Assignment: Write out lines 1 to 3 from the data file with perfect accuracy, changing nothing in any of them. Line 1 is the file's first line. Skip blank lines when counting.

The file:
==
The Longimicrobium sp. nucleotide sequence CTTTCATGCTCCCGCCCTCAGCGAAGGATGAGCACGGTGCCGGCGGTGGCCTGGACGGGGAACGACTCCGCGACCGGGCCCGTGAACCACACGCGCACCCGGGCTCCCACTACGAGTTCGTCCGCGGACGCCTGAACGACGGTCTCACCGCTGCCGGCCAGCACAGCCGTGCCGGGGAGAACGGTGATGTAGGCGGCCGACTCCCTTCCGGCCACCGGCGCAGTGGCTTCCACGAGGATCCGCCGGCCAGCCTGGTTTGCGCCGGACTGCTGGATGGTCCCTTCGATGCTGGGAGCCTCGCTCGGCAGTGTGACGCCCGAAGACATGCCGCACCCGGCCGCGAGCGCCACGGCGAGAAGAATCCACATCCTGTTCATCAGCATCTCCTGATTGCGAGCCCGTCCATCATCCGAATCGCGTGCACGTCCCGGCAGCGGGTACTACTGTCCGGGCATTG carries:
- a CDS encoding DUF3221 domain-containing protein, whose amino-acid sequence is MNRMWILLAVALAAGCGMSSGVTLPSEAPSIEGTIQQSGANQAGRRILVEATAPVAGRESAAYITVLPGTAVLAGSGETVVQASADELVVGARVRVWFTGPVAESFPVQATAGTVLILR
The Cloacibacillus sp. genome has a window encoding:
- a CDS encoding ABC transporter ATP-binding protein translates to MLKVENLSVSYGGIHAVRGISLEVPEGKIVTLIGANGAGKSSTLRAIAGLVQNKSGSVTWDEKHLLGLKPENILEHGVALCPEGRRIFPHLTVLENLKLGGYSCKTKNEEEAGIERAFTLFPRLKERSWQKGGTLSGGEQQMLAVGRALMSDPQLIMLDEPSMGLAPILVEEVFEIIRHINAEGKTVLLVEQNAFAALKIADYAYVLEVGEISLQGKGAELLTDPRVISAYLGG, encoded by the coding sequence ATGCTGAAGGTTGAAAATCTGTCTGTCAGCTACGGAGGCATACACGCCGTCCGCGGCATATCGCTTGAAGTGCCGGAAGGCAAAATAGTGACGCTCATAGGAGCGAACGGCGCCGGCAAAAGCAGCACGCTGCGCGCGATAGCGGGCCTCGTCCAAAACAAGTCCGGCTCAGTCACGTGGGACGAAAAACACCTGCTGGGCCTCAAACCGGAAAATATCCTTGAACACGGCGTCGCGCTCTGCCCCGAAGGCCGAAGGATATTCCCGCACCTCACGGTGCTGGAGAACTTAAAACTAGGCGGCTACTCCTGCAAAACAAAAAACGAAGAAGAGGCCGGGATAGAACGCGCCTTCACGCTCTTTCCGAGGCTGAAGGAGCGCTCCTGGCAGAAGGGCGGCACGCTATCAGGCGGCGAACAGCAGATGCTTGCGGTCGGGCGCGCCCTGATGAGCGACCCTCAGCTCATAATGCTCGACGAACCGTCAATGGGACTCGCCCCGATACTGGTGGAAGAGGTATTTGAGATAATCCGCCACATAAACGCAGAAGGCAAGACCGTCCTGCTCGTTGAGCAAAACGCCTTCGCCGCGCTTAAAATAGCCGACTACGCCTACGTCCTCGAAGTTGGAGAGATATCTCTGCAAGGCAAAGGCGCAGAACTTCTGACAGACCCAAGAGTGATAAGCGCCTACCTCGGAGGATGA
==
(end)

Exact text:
The Longimicrobium sp. nucleotide sequence CTTTCATGCTCCCGCCCTCAGCGAAGGATGAGCACGGTGCCGGCGGTGGCCTGGACGGGGAACGACTCCGCGACCGGGCCCGTGAACCACACGCGCACCCGGGCTCCCACTACGAGTTCGTCCGCGGACGCCTGAACGACGGTCTCACCGCTGCCGGCCAGCACAGCCGTGCCGGGGAGAACGGTGATGTAGGCGGCCGACTCCCTTCCGGCCACCGGCGCAGTGGCTTCCACGAGGATCCGCCGGCCAGCCTGGTTTGCGCCGGACTGCTGGATGGTCCCTTCGATGCTGGGAGCCTCGCTCGGCAGTGTGACGCCCGAAGACATGCCGCACCCGGCCGCGAGCGCCACGGCGAGAAGAATCCACATCCTGTTCATCAGCATCTCCTGATTGCGAGCCCGTCCATCATCCGAATCGCGTGCACGTCCCGGCAGCGGGTACTACTGTCCGGGCATTG carries:
- a CDS encoding DUF3221 domain-containing protein, whose amino-acid sequence is MNRMWILLAVALAAGCGMSSGVTLPSEAPSIEGTIQQSGANQAGRRILVEATAPVAGRESAAYITVLPGTAVLAGSGETVVQASADELVVGARVRVWFTGPVAESFPVQATAGTVLILR
The Cloacibacillus sp. genome has a window encoding: